We account for revenue in accordance with ASC 606. The unit of account in ASC 606 is a performance obligation. At the inception of each contract with a customer, we determine our performance obligations under the contract and the contract's transaction price. A performance obligation is a promise in a contract to transfer a distinct good or service to the customer and is defined as the unit of account. A contract’s transaction price is allocated to each distinct performance obligation and recognized as revenue when the performance obligation is satisfied. The majority of our contracts have a single performance obligation as the promise to transfer the respective goods or services is not separately identifiable from other promises in the contracts and is, therefore, not distinct. For product sales, each product sold to a customer typically represents a distinct performance obligation.

-39-


Our performance obligations are satisfied over time as work progresses or at a point in time based on transfer of control of products and services to our customers.

Contract modifications are routine in the performance of our contracts. Contracts are often modified to account for changes in contract specifications or requirements. In most instances, contract modifications are for goods or services that are not distinct, and therefore are accounted for as part of the existing contract.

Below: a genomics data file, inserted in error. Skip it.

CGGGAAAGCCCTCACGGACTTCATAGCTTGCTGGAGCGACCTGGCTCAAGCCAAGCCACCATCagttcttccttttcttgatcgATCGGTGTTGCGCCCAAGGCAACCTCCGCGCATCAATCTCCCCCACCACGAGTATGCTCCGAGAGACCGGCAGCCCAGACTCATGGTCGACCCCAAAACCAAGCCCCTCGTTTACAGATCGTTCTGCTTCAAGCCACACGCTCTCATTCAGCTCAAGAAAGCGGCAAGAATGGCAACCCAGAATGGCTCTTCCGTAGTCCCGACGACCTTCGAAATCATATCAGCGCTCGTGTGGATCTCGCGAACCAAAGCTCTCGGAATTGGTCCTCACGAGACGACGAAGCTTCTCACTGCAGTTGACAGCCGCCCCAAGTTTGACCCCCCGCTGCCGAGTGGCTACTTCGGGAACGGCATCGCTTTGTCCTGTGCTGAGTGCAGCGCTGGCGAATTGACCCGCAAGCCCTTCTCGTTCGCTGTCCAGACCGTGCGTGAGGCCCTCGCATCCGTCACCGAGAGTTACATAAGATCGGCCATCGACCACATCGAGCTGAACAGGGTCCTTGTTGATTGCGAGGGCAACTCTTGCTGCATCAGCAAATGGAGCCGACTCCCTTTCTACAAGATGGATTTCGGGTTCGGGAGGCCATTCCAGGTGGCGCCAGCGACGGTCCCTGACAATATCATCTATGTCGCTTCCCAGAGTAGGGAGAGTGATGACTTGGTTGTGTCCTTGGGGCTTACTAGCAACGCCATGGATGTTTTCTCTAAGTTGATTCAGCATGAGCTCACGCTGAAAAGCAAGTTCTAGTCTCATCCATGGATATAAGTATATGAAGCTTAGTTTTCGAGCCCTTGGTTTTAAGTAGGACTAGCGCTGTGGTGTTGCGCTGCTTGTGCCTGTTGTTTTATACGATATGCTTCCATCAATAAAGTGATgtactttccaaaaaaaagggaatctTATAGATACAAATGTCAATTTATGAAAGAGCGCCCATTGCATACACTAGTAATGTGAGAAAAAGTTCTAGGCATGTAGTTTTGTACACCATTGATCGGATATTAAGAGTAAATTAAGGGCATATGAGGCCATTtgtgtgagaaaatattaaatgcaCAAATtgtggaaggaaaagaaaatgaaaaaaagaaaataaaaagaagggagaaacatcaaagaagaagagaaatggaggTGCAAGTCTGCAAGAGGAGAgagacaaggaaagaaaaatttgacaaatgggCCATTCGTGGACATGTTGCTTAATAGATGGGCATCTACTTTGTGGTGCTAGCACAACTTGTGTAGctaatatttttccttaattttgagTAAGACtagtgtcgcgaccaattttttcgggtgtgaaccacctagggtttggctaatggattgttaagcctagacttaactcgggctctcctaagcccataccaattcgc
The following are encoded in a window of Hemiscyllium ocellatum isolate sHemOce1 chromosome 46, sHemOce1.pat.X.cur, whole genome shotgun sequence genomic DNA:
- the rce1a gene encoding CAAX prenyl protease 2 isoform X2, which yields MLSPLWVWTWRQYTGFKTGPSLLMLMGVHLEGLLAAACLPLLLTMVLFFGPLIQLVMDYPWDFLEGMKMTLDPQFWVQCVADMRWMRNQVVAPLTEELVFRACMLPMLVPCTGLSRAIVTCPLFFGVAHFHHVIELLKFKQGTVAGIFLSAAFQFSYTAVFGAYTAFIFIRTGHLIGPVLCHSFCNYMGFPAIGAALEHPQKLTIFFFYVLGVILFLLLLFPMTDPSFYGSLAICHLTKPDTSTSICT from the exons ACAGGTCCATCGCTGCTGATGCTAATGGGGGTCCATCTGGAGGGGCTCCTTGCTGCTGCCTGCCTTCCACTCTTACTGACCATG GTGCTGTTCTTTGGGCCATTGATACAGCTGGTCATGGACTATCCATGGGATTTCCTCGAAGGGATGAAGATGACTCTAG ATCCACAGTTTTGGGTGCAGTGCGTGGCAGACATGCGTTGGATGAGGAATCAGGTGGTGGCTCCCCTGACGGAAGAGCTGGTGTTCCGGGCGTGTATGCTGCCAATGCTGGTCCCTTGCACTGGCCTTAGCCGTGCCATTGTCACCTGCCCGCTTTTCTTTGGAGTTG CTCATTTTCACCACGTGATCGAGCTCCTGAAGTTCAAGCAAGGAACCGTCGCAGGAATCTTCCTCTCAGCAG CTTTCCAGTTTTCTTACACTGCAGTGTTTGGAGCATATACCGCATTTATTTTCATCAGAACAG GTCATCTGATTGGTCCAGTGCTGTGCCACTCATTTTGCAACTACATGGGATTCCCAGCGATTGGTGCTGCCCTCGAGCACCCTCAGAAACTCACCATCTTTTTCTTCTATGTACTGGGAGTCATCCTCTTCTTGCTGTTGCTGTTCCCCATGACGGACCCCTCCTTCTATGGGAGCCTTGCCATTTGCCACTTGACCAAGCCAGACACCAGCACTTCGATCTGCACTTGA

Substantially all our Supply Chain Management Group revenues from the sale of vehicle parts to customers is recognized at the point in time of the transfer of control to the customer. Sales returns and allowances for vehicle parts are not significant.

Our Aviation Group revenues result from the sale of aircraft parts and performance of MRO services for private and commercial aircraft owners, other aviation MRO providers, and aviation original equipment manufacturers. Our Aviation Group recognizes revenues for the sale of aircraft parts at a point in time when control is transferred to the customer, which usually occurs when the parts are shipped. Our Aviation Group recognizes revenues for MRO services over time as the services are transferred to the customer. MRO services revenue recognized is measured based on the cost-to-cost input method, as costs incurred reflect the work completed, and therefore the services transferred to date. Sales returns and allowances are not significant.

Our Federal Services Group revenues result from professional and technical services, which we perform for customers on a contract basis. Revenue is recognized for performance obligations over time as we transfer the services to the customer. The three primary types of contracts used are cost-type, fixed-price and time and materials. Revenues result from work performed on these contracts by our employees and our subcontractors and from costs for materials and other work-related costs allowed under our contracts.